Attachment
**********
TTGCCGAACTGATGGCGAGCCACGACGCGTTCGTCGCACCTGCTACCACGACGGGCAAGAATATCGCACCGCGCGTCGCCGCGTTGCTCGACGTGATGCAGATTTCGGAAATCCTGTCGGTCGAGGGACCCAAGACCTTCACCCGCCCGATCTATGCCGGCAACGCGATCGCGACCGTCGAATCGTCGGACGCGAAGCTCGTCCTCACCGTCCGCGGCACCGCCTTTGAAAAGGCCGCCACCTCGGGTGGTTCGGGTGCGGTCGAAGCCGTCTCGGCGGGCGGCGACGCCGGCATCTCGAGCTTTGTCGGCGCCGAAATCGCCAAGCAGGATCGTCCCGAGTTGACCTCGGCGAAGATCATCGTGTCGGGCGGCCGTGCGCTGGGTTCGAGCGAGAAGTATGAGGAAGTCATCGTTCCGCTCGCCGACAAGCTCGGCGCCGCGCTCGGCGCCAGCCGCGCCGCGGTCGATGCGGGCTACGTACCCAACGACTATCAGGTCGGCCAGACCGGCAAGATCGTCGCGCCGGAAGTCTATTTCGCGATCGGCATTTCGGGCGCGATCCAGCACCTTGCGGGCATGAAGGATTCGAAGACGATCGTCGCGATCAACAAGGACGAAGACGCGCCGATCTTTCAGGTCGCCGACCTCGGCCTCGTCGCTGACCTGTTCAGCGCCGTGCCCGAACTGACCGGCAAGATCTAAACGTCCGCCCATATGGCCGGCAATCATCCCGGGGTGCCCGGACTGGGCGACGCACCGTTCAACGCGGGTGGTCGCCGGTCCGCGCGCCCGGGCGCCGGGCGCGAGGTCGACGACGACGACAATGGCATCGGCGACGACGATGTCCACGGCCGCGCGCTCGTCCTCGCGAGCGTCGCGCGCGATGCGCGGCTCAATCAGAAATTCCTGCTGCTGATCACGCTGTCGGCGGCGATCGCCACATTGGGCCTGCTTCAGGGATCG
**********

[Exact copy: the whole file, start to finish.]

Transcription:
TTGCCGAACTGATGGCGAGCCACGACGCGTTCGTCGCACCTGCTACCACGACGGGCAAGAATATCGCACCGCGCGTCGCCGCGTTGCTCGACGTGATGCAGATTTCGGAAATCCTGTCGGTCGAGGGACCCAAGACCTTCACCCGCCCGATCTATGCCGGCAACGCGATCGCGACCGTCGAATCGTCGGACGCGAAGCTCGTCCTCACCGTCCGCGGCACCGCCTTTGAAAAGGCCGCCACCTCGGGTGGTTCGGGTGCGGTCGAAGCCGTCTCGGCGGGCGGCGACGCCGGCATCTCGAGCTTTGTCGGCGCCGAAATCGCCAAGCAGGATCGTCCCGAGTTGACCTCGGCGAAGATCATCGTGTCGGGCGGCCGTGCGCTGGGTTCGAGCGAGAAGTATGAGGAAGTCATCGTTCCGCTCGCCGACAAGCTCGGCGCCGCGCTCGGCGCCAGCCGCGCCGCGGTCGATGCGGGCTACGTACCCAACGACTATCAGGTCGGCCAGACCGGCAAGATCGTCGCGCCGGAAGTCTATTTCGCGATCGGCATTTCGGGCGCGATCCAGCACCTTGCGGGCATGAAGGATTCGAAGACGATCGTCGCGATCAACAAGGACGAAGACGCGCCGATCTTTCAGGTCGCCGACCTCGGCCTCGTCGCTGACCTGTTCAGCGCCGTGCCCGAACTGACCGGCAAGATCTAAACGTCCGCCCATATGGCCGGCAATCATCCCGGGGTGCCCGGACTGGGCGACGCACCGTTCAACGCGGGTGGTCGCCGGTCCGCGCGCCCGGGCGCCGGGCGCGAGGTCGACGACGACGACAATGGCATCGGCGACGACGATGTCCACGGCCGCGCGCTCGTCCTCGCGAGCGTCGCGCGCGATGCGCGGCTCAATCAGAAATTCCTGCTGCTGATCACGCTGTCGGCGGCGATCGCCACATTGGGCCTGCTTCAGGGATCG